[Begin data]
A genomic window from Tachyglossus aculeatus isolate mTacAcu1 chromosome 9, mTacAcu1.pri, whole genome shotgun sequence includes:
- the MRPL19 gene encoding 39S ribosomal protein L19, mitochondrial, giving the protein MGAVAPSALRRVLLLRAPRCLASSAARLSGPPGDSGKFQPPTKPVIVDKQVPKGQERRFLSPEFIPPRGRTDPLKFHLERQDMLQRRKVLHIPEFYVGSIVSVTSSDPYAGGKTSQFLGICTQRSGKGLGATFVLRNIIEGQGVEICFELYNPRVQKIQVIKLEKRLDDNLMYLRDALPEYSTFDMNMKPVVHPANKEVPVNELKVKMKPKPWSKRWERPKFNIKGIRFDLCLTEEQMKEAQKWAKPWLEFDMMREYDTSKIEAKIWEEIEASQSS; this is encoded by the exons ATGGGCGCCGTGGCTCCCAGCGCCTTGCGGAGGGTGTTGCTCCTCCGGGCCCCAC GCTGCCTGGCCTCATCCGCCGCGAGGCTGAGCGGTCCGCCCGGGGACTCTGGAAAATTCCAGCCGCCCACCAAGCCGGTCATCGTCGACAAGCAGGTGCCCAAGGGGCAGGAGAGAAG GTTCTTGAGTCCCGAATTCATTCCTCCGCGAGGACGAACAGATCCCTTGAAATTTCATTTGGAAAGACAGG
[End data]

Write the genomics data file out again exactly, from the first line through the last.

A genomic window from Tachyglossus aculeatus isolate mTacAcu1 chromosome 9, mTacAcu1.pri, whole genome shotgun sequence includes:
- the MRPL19 gene encoding 39S ribosomal protein L19, mitochondrial, giving the protein MGAVAPSALRRVLLLRAPRCLASSAARLSGPPGDSGKFQPPTKPVIVDKQVPKGQERRFLSPEFIPPRGRTDPLKFHLERQDMLQRRKVLHIPEFYVGSIVSVTSSDPYAGGKTSQFLGICTQRSGKGLGATFVLRNIIEGQGVEICFELYNPRVQKIQVIKLEKRLDDNLMYLRDALPEYSTFDMNMKPVVHPANKEVPVNELKVKMKPKPWSKRWERPKFNIKGIRFDLCLTEEQMKEAQKWAKPWLEFDMMREYDTSKIEAKIWEEIEASQSS; this is encoded by the exons ATGGGCGCCGTGGCTCCCAGCGCCTTGCGGAGGGTGTTGCTCCTCCGGGCCCCAC GCTGCCTGGCCTCATCCGCCGCGAGGCTGAGCGGTCCGCCCGGGGACTCTGGAAAATTCCAGCCGCCCACCAAGCCGGTCATCGTCGACAAGCAGGTGCCCAAGGGGCAGGAGAGAAG GTTCTTGAGTCCCGAATTCATTCCTCCGCGAGGACGAACAGATCCCTTGAAATTTCATTTGGAAAGACAGG